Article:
Many theories have arisen, but we may never know for sure.
In the late 12th century there was a chronicler at Christ Church in Canterbury named Gervase. Aside from matters related to his office, relatively little is known of this monk’s life; he is often confused with one of several other of Gervases of the same era. It is in brother Gervase of Canterbury’s records, however, that can be found one of the most curious passages in the annals of the old English Cathedral city.
The records states that five monks reported a strange sight to Gervase shortly after sunset on the night of June 18, 1178:
They saw “the upper horn [of the moon] split in two.” Furthermore, Gervase writes, “From the midpoint of the division a flaming torch sprang up, spewing out, over a considerable distance, fire, hot coals and sparks. Meanwhile the body of the Moon which was below writhed, as it were in anxiety, and to put it in the words of those who reported it to me and saw it with their own eyes, the Moon throbbed like a wounded snake. Afterwards it resumed its proper state. This phenomenon was repeated a dozen times or more, the flame assuming various twisting shapes at random and then returning to normal. Then, after these transformations, the Moon from horn to horn, that is along its whole length, took on a blackish appearance.”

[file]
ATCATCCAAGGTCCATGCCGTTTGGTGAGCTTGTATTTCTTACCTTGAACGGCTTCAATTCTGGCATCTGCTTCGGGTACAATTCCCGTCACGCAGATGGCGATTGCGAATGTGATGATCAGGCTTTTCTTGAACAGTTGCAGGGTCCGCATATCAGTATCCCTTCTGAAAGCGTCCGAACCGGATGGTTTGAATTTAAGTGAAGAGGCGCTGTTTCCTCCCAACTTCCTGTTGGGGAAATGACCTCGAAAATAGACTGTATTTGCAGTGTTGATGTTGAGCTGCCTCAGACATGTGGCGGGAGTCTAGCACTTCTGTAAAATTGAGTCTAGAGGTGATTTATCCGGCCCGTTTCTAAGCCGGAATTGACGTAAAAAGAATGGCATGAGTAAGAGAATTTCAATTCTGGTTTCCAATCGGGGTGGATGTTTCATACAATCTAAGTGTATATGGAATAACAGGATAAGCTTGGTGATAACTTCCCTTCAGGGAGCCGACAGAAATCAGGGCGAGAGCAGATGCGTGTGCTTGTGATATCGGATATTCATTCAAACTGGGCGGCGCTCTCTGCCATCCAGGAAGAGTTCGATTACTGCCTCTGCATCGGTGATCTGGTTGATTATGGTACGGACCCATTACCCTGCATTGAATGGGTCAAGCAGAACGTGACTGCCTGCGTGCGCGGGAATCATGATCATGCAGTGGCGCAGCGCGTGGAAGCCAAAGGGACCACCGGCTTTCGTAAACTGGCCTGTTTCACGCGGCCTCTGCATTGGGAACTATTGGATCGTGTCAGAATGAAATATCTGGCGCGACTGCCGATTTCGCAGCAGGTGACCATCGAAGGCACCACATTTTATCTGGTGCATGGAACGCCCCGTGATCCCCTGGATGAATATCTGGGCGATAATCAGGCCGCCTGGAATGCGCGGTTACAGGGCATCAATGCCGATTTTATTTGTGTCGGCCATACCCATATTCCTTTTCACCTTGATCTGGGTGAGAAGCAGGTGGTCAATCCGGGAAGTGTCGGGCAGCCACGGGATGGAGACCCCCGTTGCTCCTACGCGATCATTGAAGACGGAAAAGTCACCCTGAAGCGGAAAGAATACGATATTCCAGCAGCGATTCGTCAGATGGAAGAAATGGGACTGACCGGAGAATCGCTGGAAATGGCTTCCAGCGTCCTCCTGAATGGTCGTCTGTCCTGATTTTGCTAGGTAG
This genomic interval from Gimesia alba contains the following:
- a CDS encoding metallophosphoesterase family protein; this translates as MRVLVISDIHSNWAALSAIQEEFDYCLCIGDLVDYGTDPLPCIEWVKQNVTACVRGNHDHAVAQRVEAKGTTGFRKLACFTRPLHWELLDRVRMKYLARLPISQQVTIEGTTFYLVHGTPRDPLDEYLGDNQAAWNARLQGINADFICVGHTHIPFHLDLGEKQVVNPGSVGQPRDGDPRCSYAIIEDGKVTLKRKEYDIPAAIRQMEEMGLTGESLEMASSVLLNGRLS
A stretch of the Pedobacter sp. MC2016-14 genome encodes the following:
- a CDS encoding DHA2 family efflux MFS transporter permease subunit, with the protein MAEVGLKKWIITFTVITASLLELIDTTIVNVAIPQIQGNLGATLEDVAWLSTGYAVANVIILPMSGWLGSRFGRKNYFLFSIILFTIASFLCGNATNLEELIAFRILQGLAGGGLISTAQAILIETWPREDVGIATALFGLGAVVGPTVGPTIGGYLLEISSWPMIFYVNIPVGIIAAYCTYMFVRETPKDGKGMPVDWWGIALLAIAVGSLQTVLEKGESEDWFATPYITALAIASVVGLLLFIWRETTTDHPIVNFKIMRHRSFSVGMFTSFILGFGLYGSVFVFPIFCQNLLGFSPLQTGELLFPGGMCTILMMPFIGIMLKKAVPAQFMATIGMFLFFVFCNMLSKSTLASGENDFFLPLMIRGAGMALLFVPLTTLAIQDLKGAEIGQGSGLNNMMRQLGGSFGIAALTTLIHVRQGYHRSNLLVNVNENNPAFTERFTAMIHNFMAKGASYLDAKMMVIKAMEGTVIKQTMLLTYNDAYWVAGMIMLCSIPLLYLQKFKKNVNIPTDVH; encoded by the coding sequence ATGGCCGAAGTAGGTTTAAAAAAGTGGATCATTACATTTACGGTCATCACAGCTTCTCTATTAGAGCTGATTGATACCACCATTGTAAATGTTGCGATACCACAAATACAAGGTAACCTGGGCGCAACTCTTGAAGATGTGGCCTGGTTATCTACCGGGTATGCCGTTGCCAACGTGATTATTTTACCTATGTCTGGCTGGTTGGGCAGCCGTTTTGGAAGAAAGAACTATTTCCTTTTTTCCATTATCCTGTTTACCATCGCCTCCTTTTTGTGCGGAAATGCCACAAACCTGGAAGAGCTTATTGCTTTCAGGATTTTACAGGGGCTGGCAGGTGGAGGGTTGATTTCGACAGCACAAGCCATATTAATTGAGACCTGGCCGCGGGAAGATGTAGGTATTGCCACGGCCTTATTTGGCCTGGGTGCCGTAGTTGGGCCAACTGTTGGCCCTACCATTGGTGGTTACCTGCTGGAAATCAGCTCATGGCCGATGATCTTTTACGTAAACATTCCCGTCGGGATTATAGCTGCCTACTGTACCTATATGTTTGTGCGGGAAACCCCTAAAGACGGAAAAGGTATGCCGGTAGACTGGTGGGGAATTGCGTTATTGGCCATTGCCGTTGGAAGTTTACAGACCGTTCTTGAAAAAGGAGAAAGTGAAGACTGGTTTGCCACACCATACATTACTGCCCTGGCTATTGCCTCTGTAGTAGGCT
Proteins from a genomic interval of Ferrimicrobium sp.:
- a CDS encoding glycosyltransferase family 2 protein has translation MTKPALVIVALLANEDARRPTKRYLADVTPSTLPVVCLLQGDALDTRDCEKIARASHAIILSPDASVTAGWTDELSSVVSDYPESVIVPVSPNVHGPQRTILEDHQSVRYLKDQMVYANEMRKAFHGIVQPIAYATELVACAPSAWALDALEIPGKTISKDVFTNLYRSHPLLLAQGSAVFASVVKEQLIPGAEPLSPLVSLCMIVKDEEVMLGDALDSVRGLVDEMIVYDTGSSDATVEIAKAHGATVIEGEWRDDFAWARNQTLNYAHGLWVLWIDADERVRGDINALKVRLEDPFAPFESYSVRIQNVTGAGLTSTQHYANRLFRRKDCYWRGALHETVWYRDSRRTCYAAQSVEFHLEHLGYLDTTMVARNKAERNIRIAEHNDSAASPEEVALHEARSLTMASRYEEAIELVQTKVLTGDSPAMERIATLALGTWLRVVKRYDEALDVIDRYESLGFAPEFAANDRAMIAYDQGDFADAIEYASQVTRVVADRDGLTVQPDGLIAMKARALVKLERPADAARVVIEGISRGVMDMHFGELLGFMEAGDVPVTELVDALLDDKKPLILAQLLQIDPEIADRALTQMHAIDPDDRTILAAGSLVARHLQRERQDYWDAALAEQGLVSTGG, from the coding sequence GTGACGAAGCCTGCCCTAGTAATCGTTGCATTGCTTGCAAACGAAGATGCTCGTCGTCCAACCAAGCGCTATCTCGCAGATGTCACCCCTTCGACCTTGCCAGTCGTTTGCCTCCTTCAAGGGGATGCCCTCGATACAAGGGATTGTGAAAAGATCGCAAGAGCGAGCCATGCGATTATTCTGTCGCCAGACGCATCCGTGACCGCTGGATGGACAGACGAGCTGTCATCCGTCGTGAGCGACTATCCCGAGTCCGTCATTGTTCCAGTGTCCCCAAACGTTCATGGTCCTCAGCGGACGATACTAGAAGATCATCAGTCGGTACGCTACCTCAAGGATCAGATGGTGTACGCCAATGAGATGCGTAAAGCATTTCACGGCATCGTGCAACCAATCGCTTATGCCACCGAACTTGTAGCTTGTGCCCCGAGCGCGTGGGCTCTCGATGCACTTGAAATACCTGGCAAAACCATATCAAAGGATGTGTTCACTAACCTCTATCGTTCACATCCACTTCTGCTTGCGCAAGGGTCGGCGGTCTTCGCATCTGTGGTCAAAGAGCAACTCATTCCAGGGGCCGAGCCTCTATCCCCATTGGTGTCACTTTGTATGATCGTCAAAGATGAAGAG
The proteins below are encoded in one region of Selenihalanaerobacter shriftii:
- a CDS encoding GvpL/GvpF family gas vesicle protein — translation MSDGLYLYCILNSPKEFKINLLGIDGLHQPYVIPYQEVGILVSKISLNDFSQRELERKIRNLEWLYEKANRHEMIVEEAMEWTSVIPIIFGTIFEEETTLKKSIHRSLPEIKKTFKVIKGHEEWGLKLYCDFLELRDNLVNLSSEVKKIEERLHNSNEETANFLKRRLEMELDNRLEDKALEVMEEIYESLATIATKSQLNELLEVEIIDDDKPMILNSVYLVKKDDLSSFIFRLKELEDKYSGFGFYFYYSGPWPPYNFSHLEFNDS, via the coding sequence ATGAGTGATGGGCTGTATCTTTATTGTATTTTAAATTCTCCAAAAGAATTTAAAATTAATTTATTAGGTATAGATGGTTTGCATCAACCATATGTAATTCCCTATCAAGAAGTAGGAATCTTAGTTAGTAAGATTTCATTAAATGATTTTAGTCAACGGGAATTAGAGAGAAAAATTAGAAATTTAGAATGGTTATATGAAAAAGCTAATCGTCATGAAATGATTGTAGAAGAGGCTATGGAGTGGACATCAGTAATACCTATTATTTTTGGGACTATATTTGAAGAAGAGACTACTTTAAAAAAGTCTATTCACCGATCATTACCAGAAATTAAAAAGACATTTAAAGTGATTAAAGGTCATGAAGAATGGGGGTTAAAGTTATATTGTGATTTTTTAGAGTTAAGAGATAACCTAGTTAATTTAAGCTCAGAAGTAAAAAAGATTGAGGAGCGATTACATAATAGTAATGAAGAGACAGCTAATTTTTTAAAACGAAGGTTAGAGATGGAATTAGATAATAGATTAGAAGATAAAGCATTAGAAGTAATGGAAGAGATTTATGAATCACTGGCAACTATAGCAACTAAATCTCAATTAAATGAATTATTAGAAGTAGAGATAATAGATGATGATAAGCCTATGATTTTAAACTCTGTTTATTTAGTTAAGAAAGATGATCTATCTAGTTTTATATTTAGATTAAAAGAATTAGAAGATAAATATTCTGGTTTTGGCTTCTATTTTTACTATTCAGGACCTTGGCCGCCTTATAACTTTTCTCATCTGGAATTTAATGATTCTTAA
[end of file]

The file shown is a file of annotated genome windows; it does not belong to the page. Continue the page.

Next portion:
It is unclear if the monks believed this to be a mystical vision, or if there was any deeper meaning attributed to what they had seen. There is no further mention of these events in Canterbury records. The story, however, has baffled astronomers and scientists who have many theories as to what caused this unique and seemingly isolated sighting.
In 1976, geologist Jack B. Hartung proprosed that the description closely resembled what would have been seen during the formation of the crater known as Giordano Bruno, a relatively new crater as far as the moon’s timeline goes.
We can tell that Giordano Bruno is new from the vivid ray system — lines formed by debris upon meteorite impact — that is still apparent today.